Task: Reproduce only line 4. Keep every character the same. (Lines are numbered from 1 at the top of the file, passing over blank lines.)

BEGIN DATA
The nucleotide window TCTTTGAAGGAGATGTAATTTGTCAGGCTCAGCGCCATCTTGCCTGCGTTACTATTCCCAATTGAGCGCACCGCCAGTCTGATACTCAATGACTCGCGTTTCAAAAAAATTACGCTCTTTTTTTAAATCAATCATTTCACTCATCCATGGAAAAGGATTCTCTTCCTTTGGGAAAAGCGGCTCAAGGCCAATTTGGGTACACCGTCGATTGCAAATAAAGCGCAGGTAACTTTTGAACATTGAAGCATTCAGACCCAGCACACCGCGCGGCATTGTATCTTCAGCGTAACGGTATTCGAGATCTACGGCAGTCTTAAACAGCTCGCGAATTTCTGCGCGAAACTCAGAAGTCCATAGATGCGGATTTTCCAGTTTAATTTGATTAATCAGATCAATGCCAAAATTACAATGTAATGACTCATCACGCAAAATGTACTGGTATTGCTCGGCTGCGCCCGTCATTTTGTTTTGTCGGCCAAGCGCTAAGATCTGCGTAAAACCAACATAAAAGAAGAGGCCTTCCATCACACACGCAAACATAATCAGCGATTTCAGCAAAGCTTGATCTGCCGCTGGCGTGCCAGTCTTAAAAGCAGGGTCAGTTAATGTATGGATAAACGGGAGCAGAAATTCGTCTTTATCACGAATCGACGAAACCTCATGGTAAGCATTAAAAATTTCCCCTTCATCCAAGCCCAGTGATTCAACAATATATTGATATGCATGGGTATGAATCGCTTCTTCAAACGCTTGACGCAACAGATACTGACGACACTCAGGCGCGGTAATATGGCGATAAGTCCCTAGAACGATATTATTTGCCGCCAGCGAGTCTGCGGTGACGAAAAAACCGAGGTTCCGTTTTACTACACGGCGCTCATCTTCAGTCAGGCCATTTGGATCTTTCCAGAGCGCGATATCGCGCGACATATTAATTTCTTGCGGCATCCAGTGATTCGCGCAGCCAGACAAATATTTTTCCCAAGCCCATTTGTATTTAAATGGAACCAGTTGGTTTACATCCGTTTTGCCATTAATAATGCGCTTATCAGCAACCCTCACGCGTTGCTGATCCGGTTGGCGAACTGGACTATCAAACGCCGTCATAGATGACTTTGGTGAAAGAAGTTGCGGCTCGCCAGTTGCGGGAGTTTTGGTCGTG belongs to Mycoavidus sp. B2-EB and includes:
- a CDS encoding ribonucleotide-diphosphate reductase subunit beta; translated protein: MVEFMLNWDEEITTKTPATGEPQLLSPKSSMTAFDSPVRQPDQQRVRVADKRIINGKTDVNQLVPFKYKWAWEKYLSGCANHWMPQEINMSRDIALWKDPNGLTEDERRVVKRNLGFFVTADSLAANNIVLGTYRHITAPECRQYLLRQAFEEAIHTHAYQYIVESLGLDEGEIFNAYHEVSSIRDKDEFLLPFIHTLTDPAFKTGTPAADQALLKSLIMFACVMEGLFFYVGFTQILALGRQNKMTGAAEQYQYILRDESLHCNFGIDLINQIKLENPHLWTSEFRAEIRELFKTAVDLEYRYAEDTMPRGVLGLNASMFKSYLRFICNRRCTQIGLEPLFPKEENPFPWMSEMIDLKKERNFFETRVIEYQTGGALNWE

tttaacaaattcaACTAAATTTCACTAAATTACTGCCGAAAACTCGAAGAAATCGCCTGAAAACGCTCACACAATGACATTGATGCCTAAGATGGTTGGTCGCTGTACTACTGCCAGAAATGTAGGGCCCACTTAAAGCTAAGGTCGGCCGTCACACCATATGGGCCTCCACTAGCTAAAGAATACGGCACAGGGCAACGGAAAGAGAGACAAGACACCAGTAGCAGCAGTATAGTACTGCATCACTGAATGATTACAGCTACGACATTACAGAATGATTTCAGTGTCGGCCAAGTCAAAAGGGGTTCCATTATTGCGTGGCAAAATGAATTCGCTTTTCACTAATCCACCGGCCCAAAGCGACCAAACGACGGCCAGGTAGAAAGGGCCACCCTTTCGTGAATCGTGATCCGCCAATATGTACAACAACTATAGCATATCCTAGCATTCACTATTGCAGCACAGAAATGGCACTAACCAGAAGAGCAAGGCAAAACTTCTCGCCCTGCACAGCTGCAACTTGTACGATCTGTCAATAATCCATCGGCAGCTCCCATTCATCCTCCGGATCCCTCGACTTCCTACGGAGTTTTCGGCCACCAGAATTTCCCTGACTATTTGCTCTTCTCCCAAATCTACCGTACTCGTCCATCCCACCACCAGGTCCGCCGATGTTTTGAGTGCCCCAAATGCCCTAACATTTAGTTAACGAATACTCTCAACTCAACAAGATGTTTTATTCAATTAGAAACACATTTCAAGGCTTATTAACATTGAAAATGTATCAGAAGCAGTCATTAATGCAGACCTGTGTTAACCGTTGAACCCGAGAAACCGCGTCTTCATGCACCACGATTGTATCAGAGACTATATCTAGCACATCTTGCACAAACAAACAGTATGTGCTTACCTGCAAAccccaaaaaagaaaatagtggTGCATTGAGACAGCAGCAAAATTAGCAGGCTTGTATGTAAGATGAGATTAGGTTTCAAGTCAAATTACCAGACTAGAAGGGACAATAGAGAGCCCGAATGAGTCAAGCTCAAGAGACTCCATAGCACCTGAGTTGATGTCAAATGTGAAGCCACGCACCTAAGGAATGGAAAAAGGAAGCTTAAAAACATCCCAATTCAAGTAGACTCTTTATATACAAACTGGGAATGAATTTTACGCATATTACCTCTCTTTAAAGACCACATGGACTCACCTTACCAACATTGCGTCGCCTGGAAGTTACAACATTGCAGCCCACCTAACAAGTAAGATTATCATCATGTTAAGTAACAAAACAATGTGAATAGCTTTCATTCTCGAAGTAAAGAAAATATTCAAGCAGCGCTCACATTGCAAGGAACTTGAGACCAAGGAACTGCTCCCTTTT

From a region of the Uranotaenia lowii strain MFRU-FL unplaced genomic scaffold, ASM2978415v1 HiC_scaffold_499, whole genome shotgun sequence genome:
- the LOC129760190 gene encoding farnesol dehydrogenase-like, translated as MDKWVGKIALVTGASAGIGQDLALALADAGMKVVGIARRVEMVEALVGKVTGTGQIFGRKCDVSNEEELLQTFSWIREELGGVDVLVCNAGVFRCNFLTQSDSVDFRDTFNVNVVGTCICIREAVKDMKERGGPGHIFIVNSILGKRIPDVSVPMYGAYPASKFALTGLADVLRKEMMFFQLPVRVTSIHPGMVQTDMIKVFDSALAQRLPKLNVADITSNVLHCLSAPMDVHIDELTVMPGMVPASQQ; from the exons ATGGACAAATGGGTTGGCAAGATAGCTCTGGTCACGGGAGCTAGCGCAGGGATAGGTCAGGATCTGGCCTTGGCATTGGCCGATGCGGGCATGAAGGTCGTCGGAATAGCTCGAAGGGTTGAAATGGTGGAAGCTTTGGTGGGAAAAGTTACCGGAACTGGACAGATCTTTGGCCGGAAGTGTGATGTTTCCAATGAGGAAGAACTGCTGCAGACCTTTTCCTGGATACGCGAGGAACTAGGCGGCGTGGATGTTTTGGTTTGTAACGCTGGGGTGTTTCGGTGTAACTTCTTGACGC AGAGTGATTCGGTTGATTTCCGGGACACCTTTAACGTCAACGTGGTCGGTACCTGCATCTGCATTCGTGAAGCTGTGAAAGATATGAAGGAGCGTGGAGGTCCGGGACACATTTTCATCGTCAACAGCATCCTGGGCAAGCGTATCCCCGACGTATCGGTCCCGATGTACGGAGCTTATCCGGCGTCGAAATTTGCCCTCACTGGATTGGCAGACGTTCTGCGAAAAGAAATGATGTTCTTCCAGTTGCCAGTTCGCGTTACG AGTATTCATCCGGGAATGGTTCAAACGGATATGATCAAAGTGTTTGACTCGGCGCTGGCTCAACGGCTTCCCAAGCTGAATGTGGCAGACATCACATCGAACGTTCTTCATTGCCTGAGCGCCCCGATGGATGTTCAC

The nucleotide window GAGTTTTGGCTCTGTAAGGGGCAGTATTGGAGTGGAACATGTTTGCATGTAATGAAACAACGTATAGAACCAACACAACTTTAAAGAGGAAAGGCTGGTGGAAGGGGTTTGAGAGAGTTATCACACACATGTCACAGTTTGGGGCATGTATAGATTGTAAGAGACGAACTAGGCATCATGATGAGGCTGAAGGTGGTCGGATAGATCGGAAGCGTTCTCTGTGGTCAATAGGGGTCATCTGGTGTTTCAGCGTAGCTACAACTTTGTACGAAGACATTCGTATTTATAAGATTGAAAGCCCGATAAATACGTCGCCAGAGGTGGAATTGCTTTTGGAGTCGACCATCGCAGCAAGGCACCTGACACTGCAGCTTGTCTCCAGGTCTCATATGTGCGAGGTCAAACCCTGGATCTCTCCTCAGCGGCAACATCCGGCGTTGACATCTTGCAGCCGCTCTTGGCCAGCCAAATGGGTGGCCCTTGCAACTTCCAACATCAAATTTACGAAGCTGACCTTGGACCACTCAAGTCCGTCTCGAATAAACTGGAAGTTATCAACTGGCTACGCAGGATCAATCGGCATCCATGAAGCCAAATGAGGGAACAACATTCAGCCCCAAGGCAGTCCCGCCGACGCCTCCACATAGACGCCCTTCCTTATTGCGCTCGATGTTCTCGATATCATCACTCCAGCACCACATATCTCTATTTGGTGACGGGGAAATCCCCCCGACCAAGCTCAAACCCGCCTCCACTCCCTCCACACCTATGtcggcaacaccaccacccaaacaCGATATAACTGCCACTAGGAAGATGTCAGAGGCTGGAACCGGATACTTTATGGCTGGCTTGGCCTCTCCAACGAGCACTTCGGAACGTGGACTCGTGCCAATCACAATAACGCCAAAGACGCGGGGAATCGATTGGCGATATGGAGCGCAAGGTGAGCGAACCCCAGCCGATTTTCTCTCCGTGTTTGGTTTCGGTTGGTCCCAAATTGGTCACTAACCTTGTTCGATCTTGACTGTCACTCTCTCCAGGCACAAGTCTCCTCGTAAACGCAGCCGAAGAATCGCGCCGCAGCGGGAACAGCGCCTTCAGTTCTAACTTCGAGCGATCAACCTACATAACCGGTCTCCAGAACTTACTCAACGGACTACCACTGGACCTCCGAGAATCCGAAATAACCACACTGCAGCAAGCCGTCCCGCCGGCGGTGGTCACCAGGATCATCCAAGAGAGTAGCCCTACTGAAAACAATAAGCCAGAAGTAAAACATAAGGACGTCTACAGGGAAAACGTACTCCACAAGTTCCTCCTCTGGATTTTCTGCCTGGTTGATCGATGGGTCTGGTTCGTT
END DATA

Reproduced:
From a region of the Uranotaenia lowii strain MFRU-FL unplaced genomic scaffold, ASM2978415v1 HiC_scaffold_499, whole genome shotgun sequence genome: